The key-on detection circuit 6d comprises an OR gate circuit 677 connected to receive respective bits N1 to N4 and the block codes B1 to B3 of the highest tone producing key code MOKC inputted to the key code memory device 6c for producing an output signal "1" by noting the presence of a signal "1" in any one of the bits as the arrival of the key code MOKC; and NOR gate circuit 679 connected to receive the outputs of respective EXCLUSIVE OR gate circuits of the memory circuits 670a to 670g, and the output of an inverter 678 that inverts the output of the OR gate circuit 677; a 3-stage shift register 680 connected to be supplied with the output of the NOR gate circuit 679 at the time of generation of the timing signal OT for sequentially shifting the received signal at each generation of the timing signal OT; a transistor 682 connected between a source VDD and the ground through a resistor for producing a highest key key-on signal MKON by utilizing the first stage output of the shift register 680 as the gate input; an AND gate circuit 684 connected to be supplied with a signal obtained by inverting the output S3 of the third stage of the shift register 680 via an inverter 683 and with the output signal of the OR gate circuit 677, for supplying its output signal "1" to the AND gate circuits 671 of respective memory circuits 670a to 670g to act as the take-in strobe signals; and a NOR gate circuit 685 connected to receive the output of the AND gate circuit 684 and an initial clear signal IC for producing an output signal "1" which is used as a holding signal of the AND gate circuits 674 of respective memory circuits 670a to 670g. The shift register 680 is constituted by registers 680a to 680c which are connected in series. Each one of the registers 680a to 680c is constituted by an AND gate circuit 686 which is supplied with a signal according to the timing signal OT, a delay flip-flop circuit 688 which receives the signal produced by the AND gate circuit 686 via an OR gate circuit 687 in accordance with the clock signal φA (FIG. 4) and then produces the received signal by the timing action of the clock signal φB (FIG. 4), and an AND gate circuit enabled by the output signal "1" of the NOR gate circuit 689 inputted with the timing signal OT and the initial clear signal IC for feeding back the output signal of the delay flip-flop circuit 688 to the input thereof through an OR gate circuit 687.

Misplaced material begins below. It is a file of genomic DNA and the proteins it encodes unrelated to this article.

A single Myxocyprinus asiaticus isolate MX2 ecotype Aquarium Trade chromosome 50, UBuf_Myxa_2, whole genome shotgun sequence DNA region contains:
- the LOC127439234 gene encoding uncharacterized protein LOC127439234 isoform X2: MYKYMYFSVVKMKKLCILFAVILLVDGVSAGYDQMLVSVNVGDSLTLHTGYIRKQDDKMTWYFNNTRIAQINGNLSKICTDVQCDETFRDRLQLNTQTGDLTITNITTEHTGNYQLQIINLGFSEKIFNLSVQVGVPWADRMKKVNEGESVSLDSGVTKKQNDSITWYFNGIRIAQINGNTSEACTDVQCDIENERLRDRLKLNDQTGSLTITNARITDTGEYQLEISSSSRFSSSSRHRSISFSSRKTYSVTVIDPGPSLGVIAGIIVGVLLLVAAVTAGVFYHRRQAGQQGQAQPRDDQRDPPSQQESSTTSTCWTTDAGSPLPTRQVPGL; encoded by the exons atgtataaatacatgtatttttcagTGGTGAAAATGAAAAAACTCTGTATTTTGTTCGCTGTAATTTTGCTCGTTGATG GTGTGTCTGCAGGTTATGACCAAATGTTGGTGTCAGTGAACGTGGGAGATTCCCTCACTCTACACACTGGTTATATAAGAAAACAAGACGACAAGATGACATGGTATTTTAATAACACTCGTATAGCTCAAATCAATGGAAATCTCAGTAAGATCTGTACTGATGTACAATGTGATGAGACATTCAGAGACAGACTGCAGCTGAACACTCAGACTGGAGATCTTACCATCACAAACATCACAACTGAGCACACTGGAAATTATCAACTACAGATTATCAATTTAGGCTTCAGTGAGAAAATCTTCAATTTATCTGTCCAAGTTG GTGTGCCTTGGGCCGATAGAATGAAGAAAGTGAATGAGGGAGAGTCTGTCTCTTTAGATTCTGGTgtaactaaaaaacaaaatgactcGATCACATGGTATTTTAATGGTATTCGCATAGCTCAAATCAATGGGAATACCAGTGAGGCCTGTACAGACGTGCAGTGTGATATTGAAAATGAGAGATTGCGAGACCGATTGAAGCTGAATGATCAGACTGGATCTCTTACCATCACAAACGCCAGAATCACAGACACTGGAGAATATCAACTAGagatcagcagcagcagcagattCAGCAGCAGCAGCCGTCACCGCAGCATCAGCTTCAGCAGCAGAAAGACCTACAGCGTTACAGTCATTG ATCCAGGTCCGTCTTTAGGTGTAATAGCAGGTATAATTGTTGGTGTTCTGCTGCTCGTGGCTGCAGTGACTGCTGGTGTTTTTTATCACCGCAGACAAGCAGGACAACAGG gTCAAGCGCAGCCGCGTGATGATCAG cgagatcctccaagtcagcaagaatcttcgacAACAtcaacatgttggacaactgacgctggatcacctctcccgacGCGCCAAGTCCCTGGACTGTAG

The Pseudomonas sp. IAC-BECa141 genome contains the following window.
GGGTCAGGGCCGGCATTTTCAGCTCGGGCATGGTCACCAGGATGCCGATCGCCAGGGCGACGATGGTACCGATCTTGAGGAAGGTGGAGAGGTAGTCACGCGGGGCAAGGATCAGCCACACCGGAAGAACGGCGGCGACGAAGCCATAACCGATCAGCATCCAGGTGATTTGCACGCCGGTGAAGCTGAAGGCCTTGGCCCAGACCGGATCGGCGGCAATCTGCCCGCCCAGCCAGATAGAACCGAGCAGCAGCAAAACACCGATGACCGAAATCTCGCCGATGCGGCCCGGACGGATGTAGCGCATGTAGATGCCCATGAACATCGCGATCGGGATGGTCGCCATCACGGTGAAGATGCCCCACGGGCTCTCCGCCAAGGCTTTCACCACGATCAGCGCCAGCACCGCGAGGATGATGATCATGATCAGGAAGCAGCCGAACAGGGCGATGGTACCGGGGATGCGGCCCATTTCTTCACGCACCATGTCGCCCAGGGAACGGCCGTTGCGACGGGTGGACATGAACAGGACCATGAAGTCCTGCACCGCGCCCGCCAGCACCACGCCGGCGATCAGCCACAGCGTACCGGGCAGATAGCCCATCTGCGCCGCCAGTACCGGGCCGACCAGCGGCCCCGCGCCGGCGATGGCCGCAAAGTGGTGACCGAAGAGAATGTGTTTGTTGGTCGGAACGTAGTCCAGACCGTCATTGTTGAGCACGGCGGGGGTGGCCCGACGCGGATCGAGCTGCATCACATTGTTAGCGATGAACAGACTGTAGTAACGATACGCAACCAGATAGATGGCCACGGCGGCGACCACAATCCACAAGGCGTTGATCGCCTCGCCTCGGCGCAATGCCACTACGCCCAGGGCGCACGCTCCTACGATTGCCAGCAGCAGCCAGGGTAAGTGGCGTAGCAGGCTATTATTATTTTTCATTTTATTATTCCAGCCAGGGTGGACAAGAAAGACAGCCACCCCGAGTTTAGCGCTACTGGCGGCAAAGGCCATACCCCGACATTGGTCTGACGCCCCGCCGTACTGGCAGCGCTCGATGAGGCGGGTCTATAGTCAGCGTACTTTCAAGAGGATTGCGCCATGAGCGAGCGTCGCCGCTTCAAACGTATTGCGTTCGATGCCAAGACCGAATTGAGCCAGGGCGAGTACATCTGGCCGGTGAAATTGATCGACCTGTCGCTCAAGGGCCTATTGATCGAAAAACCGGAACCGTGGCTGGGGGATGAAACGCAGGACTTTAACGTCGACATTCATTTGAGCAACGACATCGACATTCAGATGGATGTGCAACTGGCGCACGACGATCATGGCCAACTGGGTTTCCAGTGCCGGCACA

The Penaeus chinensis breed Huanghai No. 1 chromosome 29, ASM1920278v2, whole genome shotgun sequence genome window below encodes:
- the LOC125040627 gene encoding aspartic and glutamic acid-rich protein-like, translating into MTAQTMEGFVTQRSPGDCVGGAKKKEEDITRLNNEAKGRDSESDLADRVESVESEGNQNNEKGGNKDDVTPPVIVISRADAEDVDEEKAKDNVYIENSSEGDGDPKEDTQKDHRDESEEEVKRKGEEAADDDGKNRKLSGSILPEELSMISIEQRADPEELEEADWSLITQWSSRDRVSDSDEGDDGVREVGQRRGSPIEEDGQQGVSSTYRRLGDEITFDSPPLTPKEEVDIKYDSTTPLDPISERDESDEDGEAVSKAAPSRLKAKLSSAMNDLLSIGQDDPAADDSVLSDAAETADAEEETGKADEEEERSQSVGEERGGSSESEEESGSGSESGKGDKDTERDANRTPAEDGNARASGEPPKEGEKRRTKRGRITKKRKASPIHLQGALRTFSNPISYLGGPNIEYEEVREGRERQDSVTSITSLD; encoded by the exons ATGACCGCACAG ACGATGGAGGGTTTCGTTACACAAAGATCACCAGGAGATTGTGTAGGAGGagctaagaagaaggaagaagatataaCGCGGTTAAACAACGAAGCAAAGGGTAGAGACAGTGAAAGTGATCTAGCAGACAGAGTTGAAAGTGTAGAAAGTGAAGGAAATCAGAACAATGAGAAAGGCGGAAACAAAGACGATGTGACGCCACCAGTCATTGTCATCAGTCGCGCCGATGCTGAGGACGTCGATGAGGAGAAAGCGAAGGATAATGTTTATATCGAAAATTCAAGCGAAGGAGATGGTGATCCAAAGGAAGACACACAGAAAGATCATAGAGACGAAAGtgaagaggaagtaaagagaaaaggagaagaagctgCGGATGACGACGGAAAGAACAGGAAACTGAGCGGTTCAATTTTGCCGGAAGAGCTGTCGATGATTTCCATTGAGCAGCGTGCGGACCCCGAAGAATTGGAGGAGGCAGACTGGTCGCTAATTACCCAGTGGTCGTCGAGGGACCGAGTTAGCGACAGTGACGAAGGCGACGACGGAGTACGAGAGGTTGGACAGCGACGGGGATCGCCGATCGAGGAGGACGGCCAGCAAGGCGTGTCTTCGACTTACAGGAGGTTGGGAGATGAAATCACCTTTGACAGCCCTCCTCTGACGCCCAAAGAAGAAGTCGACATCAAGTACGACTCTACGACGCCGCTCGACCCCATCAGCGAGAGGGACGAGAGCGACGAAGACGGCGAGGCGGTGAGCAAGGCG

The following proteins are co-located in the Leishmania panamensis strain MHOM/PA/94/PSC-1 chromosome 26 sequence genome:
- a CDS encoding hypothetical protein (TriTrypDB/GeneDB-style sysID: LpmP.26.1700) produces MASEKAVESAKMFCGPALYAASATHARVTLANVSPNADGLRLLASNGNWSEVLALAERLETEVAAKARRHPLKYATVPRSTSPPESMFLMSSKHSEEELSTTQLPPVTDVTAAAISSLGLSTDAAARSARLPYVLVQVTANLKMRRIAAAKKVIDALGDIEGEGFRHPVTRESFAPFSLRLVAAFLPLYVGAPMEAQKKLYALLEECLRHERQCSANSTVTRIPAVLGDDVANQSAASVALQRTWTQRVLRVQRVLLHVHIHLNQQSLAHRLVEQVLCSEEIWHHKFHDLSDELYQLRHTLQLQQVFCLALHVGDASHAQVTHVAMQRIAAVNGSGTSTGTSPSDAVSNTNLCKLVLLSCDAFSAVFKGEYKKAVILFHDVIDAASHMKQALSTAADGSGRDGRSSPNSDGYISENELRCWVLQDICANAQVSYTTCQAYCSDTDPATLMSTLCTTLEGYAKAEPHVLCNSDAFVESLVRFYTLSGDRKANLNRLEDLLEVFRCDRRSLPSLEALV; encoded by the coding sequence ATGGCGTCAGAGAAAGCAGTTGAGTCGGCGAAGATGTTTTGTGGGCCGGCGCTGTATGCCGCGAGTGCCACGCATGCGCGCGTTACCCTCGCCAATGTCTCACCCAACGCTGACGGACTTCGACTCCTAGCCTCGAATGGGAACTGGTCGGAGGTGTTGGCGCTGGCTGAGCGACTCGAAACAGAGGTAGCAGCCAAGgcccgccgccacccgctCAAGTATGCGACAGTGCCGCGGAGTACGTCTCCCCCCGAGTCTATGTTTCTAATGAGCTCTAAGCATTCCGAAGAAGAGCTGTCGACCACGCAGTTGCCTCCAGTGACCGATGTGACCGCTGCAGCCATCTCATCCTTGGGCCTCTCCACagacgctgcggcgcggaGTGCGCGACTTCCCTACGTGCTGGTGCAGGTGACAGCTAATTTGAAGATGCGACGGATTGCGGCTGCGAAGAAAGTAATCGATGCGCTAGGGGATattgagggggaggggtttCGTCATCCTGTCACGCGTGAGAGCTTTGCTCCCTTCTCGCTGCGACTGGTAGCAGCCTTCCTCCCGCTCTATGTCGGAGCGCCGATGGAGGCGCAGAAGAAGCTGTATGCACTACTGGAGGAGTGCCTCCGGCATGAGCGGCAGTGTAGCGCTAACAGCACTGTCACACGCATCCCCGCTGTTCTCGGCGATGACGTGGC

In the operation of the key code memory device 6c and the key-on detector 6d described above in a case where the highest tone pitch detector 6b does not produce a highest tone producing key code MOKS, the output of the OR gate circuit 677 which detects the arrival of the key code MOKC becomes "0" with the result that the output of the inverter 678 becomes "1". Consequently, as the output of the NOR gate circuit 679 becomes "0", the shift register 679 would sequentially shift the data at each generation of the timing signal OT so that the inverter 683 which inverts the third stage output S3 of the shift register 680 would continue to produce a signal "1". Under these conditions, when the highest key detector 6b produces the highest tone producing key code MOKC at a time TA shown in FIG. 9, for example, under the control of the timing signal OT, the OR gate circuit 677 of the key-on detector 6d produces a signal "1" indicative of the arrival of the key code MOKC. The EXCLUSIVE OR gate circuit 675 of each one of the memory circuits 670a to 670g of the key code memory device 6c compares the input key code MOKC with the output signal of the delay flip-flop circuit 673 so as to detect whether the same key code MOKC is supplied continuously over a predetermined interval or not.